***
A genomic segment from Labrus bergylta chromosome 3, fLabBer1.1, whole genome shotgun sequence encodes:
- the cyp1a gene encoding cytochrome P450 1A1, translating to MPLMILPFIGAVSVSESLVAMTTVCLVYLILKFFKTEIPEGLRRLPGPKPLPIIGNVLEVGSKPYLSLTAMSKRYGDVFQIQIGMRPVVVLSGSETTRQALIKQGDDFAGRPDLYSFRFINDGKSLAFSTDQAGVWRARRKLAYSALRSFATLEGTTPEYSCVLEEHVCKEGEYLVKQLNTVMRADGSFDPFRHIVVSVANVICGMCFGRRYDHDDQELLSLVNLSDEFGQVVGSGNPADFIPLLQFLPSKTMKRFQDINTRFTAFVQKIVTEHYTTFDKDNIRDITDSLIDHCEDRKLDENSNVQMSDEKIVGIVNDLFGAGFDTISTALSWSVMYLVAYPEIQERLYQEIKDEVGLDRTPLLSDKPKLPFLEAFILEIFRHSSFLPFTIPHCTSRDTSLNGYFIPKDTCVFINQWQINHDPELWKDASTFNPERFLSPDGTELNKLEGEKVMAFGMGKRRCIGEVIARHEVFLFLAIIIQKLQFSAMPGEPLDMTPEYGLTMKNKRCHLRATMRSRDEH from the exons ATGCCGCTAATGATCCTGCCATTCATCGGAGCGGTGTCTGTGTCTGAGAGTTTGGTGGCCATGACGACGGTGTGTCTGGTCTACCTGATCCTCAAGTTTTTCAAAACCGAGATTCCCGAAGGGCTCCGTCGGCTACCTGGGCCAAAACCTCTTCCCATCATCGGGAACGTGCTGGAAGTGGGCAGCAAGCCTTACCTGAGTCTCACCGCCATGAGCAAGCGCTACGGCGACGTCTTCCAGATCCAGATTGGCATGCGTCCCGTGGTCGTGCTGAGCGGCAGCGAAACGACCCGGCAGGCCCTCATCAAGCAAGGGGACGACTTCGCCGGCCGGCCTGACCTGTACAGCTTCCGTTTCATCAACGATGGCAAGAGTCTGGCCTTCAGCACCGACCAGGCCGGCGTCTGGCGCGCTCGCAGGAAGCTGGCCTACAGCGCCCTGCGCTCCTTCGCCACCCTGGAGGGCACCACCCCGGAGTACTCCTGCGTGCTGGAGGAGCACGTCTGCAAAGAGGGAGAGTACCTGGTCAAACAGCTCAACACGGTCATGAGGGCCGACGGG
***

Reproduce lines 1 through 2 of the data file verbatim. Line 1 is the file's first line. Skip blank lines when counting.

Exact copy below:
A genomic segment from Labrus bergylta chromosome 3, fLabBer1.1, whole genome shotgun sequence encodes:
- the cyp1a gene encoding cytochrome P450 1A1, translating to MPLMILPFIGAVSVSESLVAMTTVCLVYLILKFFKTEIPEGLRRLPGPKPLPIIGNVLEVGSKPYLSLTAMSKRYGDVFQIQIGMRPVVVLSGSETTRQALIKQGDDFAGRPDLYSFRFINDGKSLAFSTDQAGVWRARRKLAYSALRSFATLEGTTPEYSCVLEEHVCKEGEYLVKQLNTVMRADGSFDPFRHIVVSVANVICGMCFGRRYDHDDQELLSLVNLSDEFGQVVGSGNPADFIPLLQFLPSKTMKRFQDINTRFTAFVQKIVTEHYTTFDKDNIRDITDSLIDHCEDRKLDENSNVQMSDEKIVGIVNDLFGAGFDTISTALSWSVMYLVAYPEIQERLYQEIKDEVGLDRTPLLSDKPKLPFLEAFILEIFRHSSFLPFTIPHCTSRDTSLNGYFIPKDTCVFINQWQINHDPELWKDASTFNPERFLSPDGTELNKLEGEKVMAFGMGKRRCIGEVIARHEVFLFLAIIIQKLQFSAMPGEPLDMTPEYGLTMKNKRCHLRATMRSRDEH from the exons ATGCCGCTAATGATCCTGCCATTCATCGGAGCGGTGTCTGTGTCTGAGAGTTTGGTGGCCATGACGACGGTGTGTCTGGTCTACCTGATCCTCAAGTTTTTCAAAACCGAGATTCCCGAAGGGCTCCGTCGGCTACCTGGGCCAAAACCTCTTCCCATCATCGGGAACGTGCTGGAAGTGGGCAGCAAGCCTTACCTGAGTCTCACCGCCATGAGCAAGCGCTACGGCGACGTCTTCCAGATCCAGATTGGCATGCGTCCCGTGGTCGTGCTGAGCGGCAGCGAAACGACCCGGCAGGCCCTCATCAAGCAAGGGGACGACTTCGCCGGCCGGCCTGACCTGTACAGCTTCCGTTTCATCAACGATGGCAAGAGTCTGGCCTTCAGCACCGACCAGGCCGGCGTCTGGCGCGCTCGCAGGAAGCTGGCCTACAGCGCCCTGCGCTCCTTCGCCACCCTGGAGGGCACCACCCCGGAGTACTCCTGCGTGCTGGAGGAGCACGTCTGCAAAGAGGGAGAGTACCTGGTCAAACAGCTCAACACGGTCATGAGGGCCGACGGG